What I want to get into more is how the room shapes can quietly evoke a response from the player. Enemies tend to have a simple set of behaviours, they’re programmed to move around the environment and perform their laundry list of objectives when you’re nearby. The easiest way to set them up for a player to learn is usually in a straight line. With nothing in the terrain to bias the player’s experimentation they can just figure out what works. This is important because you will need to express your themes to the player with player advantages and disadvantages through enemies and obstacles. This is all highly dependant on your player mechanics so lets look at a few games including Owlboy.

Finding the Sweet Spot

In Owlboy you can shoot in all directions. Because of this, the difficulty is getting a clean angle on your target. Uneven terrain like the Z block shape can hide enemies in a compact space. Twists and turns require the player to move to specific locations and those advantageous locations are sometimes protected. In contrast, a square room or straight hallway of any angle allows the player a clean shot. However, many enemies incorporate some form of protection and that provides conflict between the shape of the room and the angle of attack. Molts can’t be assaulted from the front, so they’re protected in a straight hall where your movement on a right angle is restricted. When you play the game of triangles, you win or you die.

In 2D Mario games the player needs to gain a height advantage. Enemies are designed to be jumped on, so anything like an uphill slope or a climb adds difficulty. With each attack you can only defeat one enemy at a time and learning to bounce and keep your height allows you to dispose of them a little faster, but there’s always risk. In contrast, being at the top of a slope while enemies trudge upwards presents itself with a huge advantage. The feeling of sliding down the hill to destroy a group in a single stroke is fun and relieving. Vertical climbs and upward slopes provide the most difficulty to the jumping mechanic.

What comes of this is tension and relief for the player as they experience the same behaviour in a different space. In part what happens is that the terrain signifies to the player what they should expect to tackle. An enemy might be presented in its most difficult to defeat position at the start and force the player to retreat, but later is found roaming around without any protection. It takes the tension away and this can be a good thing if you want to use it. There can be triumph at finally having the upper hand if the player has been regularly frustrated. If it’s done right the player should feel as if they fought their way into an advantage point, not that it was arbitrary like an invisible wall. The triumph could be soured on purpose though if that’s the feeling you want to get across.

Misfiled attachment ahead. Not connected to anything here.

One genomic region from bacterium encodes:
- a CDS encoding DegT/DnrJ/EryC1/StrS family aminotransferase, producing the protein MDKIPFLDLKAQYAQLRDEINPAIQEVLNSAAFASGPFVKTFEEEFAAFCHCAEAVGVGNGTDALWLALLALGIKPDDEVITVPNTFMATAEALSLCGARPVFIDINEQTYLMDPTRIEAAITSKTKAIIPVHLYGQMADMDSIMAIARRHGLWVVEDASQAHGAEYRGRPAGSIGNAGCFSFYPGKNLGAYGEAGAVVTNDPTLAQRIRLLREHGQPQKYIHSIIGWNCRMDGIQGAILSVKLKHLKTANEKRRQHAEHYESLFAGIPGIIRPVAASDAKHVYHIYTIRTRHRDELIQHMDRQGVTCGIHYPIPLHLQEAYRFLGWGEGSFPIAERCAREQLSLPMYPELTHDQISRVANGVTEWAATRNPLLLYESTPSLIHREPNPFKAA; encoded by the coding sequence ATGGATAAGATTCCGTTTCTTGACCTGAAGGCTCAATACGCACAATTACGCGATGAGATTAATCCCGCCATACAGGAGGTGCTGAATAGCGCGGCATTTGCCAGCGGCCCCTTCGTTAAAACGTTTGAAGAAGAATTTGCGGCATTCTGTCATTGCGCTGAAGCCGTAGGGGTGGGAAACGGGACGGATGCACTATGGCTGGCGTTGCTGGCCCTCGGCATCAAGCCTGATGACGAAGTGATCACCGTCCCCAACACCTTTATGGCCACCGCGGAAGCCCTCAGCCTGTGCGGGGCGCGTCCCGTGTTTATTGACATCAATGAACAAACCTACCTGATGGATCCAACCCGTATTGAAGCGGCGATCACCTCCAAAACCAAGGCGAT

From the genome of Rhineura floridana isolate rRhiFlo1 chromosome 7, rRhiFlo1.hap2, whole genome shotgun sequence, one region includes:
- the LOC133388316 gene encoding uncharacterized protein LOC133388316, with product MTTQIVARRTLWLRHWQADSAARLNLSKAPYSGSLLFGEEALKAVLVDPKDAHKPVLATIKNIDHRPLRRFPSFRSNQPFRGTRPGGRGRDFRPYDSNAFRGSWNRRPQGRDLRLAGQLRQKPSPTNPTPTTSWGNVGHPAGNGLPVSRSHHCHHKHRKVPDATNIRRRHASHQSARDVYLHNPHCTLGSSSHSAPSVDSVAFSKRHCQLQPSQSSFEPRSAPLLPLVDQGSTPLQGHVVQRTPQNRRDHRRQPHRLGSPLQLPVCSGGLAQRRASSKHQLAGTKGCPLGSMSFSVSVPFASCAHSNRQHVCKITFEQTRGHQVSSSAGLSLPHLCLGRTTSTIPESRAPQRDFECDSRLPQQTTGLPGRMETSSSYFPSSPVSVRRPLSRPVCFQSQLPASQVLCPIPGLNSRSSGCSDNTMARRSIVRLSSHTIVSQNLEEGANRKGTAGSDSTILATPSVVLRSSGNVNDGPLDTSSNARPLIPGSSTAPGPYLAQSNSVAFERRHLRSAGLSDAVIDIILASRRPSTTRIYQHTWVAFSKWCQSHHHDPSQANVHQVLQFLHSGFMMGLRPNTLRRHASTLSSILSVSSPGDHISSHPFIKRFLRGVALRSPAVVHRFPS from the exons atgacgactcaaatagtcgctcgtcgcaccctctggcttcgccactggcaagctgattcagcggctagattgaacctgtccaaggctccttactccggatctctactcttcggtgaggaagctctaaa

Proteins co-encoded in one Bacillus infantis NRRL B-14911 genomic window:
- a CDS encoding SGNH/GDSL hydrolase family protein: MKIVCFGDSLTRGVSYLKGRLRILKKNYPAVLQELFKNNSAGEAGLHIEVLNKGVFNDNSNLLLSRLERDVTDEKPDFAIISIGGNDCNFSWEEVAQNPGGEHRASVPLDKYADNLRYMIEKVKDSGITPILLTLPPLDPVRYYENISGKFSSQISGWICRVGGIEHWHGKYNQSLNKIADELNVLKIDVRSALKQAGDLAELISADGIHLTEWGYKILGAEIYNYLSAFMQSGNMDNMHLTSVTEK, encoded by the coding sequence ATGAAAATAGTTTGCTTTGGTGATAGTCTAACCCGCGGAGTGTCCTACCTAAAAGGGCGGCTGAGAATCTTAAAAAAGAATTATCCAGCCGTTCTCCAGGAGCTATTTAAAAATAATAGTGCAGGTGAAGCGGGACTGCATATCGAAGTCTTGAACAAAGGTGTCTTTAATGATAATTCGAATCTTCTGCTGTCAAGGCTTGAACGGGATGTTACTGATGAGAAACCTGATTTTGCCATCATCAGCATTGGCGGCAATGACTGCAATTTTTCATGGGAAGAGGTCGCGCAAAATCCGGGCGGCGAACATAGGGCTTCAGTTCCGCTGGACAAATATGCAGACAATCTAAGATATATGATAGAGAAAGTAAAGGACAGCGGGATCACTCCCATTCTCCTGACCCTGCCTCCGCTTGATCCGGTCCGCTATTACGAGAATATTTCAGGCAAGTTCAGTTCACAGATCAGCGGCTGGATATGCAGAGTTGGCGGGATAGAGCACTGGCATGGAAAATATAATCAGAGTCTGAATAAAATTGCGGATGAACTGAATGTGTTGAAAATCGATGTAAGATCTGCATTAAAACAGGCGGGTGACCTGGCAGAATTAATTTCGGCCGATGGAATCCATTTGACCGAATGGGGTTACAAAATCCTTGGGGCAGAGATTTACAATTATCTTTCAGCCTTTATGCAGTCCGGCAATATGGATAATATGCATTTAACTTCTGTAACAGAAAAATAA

I love those moments in games when I can finally plow through enemies. Even in small aspects like sliding down in Mario. The satisfaction of mowing down 3 enemies at once doesn’t change anything about the game, doesn’t gain me anything, but I enjoy it so much. In classic Sonic games the same happens when I can ball up and freely roll downhill. I think this is because in both sliding and rolling there is a temporary invincibility granted as a reward for learning to play and surviving. It’s a break in the action to hurry you along the goal post express. What’s also great is when the game pulls a fast one on you (but not an ugly cheap death). There might be a spiked enemy or a pit or something. It keeps you on your toes, but too much of it expresses something very different than before. Early in the game it expresses carelessness. Forbidding the player from enjoy it later expresses seriousness. This is usually a good way to make the game feel more difficult at the end, but it can also kill fun and the player’s engagement. Ultimately I think that these games are designed to apply pressure and disadvantage through most of the basic room shapes so that the few remaining are elating.

As a quick aside, look at Dark Souls (and Demon’s Souls). In a narrow hallway it would be stupid to do wide arcing swings, tactics require a thrust. Fighting up and down the stairs provide their own complexities with the wide variety of weapons. The shape of the room you’re in is of huge importance to the central mechanics of fighting. What I love about this game though is you can’t always be assured of an advantage or disadvantage just because of the familiar terrain. It does however play on what you might think you know about terrain and offers up many surprises.